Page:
The complaint is the latest dispute involving Thai airport staff during the COVID-19 pandemic and comes amid a crackdown on labour unions in recent years
* Airport security guards say denied lunch breaks
* Employer says all staff will now get full hour off
* COVID-19 pandemic has led to worsening conditions
By Nanchanok Wongsamuth
BANGKOK, Sept 29 (Thomson Reuters Foundation) - Almost 200 Thai airport security workers who say they were denied breaks to eat or use the bathroom are filing a complaint against their employer, highlighting a jump in labour rights violations during the pandemic, union leaders said.
The workers are demanding compensation of about $60,000 from AOT Aviation Security (AOT AVSEC), a joint venture including the country's state-run airports operator - which has been involved in several other disputes with workers over the last year.
Ampai Wivatthanasathapat, president of the airport workers' union that plans to file the complaint at the Labour Ministry next week, said the case reflected a slide in working conditions in Thailand since the COVID-19 crisis struck in early 2020.
"There has been a massive increase in labour rights violations across the country, with many employers using COVID-19 as an excuse to lay off workers without severance pay," she told the Thomson Reuters Foundation.
Labour rights activists globally have voiced concerns about companies capitalising on the pandemic as an opportunity to cut costs by coercing workers to accept worse terms and conditions.
Four security workers involved in the new case said they had not been allowed to leave their posts to eat or sometimes even to use the bathroom since they started working for the company in May 2020.
They said the situation got worse last year when the company stopped hiring additional staff - with those left behind regularly reprimanded for stepping away to eat packed lunches, buy a snack or use the toilet.
Some female staff had to use men's toilets because the women's restrooms were further away, the workers added.
"One day, the food that I bought since morning was spoiled, so I asked for permission to go and buy lunch," said one 45-year-old female security guard at Bangkok's Suvarnabhumi Airport, asking to remain anonymous.
"When (another supervisor) saw that I wasn't at my post, he said I could have been fired for doing that," she said.
AOT AVSEC's human resources manager Pasakorn Aksornsuwan said security guards have now been given lunch breaks, bringing them in line with other airport workers, following discussions with the Labour Ministry last month.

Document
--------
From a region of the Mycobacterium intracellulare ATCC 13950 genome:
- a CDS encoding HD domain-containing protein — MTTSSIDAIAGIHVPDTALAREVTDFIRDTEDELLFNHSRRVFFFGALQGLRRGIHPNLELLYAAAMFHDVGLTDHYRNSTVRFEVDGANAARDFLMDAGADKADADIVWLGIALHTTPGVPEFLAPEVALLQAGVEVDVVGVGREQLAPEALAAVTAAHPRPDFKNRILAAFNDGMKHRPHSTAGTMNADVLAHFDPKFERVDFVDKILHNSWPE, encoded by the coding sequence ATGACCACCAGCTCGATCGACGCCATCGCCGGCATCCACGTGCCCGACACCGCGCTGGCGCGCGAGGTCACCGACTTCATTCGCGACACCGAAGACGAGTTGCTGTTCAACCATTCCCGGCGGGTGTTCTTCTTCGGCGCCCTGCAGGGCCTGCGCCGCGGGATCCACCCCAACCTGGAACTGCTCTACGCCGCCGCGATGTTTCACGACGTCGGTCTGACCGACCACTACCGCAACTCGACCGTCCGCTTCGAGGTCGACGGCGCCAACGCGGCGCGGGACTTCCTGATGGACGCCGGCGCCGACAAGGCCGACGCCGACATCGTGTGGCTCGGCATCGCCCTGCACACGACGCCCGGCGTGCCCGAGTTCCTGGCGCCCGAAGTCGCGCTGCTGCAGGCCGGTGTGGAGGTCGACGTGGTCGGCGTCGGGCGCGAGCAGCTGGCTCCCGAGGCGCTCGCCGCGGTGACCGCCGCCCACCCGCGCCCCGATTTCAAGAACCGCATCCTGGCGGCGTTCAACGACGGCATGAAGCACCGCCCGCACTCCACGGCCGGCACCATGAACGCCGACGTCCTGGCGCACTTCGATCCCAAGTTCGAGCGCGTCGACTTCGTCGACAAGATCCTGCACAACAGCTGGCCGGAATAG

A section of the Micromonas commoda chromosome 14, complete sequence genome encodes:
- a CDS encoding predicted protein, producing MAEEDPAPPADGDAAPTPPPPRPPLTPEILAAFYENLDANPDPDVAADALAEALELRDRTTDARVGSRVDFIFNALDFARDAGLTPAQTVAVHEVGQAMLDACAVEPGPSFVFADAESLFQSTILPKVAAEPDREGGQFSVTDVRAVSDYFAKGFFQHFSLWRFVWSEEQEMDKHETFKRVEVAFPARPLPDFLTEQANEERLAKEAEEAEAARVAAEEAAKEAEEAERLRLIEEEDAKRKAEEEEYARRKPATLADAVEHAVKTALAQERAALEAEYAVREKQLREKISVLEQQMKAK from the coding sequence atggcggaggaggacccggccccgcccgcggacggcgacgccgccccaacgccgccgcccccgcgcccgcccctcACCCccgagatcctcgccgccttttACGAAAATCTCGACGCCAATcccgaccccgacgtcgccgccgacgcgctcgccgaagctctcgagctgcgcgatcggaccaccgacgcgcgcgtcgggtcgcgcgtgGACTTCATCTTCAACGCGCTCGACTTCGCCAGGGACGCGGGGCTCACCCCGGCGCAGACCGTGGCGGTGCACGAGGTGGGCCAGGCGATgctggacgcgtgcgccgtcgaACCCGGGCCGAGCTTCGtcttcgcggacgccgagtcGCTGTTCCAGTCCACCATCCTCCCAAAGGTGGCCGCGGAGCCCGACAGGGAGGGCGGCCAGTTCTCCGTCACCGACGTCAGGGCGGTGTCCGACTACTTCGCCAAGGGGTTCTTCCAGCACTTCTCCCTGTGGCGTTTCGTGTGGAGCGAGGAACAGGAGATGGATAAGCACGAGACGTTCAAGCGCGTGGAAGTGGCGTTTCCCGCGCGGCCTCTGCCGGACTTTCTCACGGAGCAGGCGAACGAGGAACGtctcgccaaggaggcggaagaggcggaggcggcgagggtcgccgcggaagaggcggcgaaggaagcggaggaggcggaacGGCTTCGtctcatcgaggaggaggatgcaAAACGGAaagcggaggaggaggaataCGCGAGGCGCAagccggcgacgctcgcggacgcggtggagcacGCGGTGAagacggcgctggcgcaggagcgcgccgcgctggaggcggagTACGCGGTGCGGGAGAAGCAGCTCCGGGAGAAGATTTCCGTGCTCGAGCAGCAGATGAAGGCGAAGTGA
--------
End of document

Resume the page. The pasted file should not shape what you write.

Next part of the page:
"Only (workers) in some spots might not have had a full hour lunch break. It's not something that most faced," he said.
The new complaint is the latest dispute involving Thai airport staff and comes amid a crackdown on labour unions in recent years, with leaders facing threats and pressure such as being fired for engaging in collective bargaining or strikes.
The president of the state railway union and 12 other union leaders were sentenced to three years in prison a year ago for their role in organising a railway safety campaign.
Last month, more than 900 airport workers sued ASM Security Management, a company hired by state-run Airports of Thailand (AOT), saying they were tricked into accepting worse terms with the threat of losing their jobs.
Court-led mediation is due to start in October.
In a separate case last year, 10 Suvarnabhumi airport workers filed suit against ASM on similar grounds, with the first court hearing to decide the dispute due in November.
Karn Thongyai, the head of ASM, said the workers had been "transferred" from ASM with years of prior service reflected in their pay, with higher salaries.
Even vital workers have lost basic rights as a result of the pandemic and the simultaneous crackdown on trade unions, according to the Solidarity Center, a U.S.-based labour rights advocacy group.
"It's hard to imagine a more essential worker than airport security officers in a country that relies predominantly on tourism, and yet what the current exercise of rights has exposed is the systematic undermining of basic rights," said the group's country director, David Welsh.
"This includes most egregiously things like toilet and lunch breaks."
(Reporting by Nanchanok Wongsamuth @nanchanokw; Editing by Helen Popper. Please credit the Thomson Reuters Foundation, the charitable arm of Thomson Reuters, that covers the lives of people around the world who struggle to live freely or fairly. Visit http://news.trust.org)
Our Standards: The Thomson Reuters Trust Principles.